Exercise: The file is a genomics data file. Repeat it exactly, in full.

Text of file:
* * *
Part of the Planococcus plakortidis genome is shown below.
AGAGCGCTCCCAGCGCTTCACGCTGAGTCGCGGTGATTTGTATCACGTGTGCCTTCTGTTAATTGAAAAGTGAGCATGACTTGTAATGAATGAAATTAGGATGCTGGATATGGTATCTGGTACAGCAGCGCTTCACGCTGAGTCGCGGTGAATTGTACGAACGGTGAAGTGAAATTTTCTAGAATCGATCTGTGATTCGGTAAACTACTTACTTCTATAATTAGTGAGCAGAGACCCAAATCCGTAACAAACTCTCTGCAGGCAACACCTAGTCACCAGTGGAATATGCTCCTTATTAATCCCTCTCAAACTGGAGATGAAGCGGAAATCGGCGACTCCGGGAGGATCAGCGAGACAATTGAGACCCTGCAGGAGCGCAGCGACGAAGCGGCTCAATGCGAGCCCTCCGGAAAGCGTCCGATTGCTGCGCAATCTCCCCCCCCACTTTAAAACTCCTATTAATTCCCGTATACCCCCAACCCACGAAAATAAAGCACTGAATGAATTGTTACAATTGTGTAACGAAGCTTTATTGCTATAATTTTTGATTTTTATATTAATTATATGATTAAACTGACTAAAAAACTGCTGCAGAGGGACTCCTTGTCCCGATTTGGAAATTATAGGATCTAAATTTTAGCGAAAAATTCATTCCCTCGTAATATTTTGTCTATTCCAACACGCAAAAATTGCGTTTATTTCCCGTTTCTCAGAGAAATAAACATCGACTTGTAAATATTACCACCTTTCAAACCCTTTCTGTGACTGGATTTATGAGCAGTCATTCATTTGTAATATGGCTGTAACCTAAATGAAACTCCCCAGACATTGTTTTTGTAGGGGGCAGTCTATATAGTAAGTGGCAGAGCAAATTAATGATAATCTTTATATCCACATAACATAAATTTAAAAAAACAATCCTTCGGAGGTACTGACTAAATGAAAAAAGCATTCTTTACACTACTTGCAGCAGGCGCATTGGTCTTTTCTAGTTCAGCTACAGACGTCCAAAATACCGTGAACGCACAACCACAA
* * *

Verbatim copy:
Part of the Planococcus plakortidis genome is shown below.
AGAGCGCTCCCAGCGCTTCACGCTGAGTCGCGGTGATTTGTATCACGTGTGCCTTCTGTTAATTGAAAAGTGAGCATGACTTGTAATGAATGAAATTAGGATGCTGGATATGGTATCTGGTACAGCAGCGCTTCACGCTGAGTCGCGGTGAATTGTACGAACGGTGAAGTGAAATTTTCTAGAATCGATCTGTGATTCGGTAAACTACTTACTTCTATAATTAGTGAGCAGAGACCCAAATCCGTAACAAACTCTCTGCAGGCAACACCTAGTCACCAGTGGAATATGCTCCTTATTAATCCCTCTCAAACTGGAGATGAAGCGGAAATCGGCGACTCCGGGAGGATCAGCGAGACAATTGAGACCCTGCAGGAGCGCAGCGACGAAGCGGCTCAATGCGAGCCCTCCGGAAAGCGTCCGATTGCTGCGCAATCTCCCCCCCCACTTTAAAACTCCTATTAATTCCCGTATACCCCCAACCCACGAAAATAAAGCACTGAATGAATTGTTACAATTGTGTAACGAAGCTTTATTGCTATAATTTTTGATTTTTATATTAATTATATGATTAAACTGACTAAAAAACTGCTGCAGAGGGACTCCTTGTCCCGATTTGGAAATTATAGGATCTAAATTTTAGCGAAAAATTCATTCCCTCGTAATATTTTGTCTATTCCAACACGCAAAAATTGCGTTTATTTCCCGTTTCTCAGAGAAATAAACATCGACTTGTAAATATTACCACCTTTCAAACCCTTTCTGTGACTGGATTTATGAGCAGTCATTCATTTGTAATATGGCTGTAACCTAAATGAAACTCCCCAGACATTGTTTTTGTAGGGGGCAGTCTATATAGTAAGTGGCAGAGCAAATTAATGATAATCTTTATATCCACATAACATAAATTTAAAAAAACAATCCTTCGGAGGTACTGACTAAATGAAAAAAGCATTCTTTACACTACTTGCAGCAGGCGCATTGGTCTTTTCTAGTTCAGCTACAGACGTCCAAAATACCGTGAACGCACAACCACAA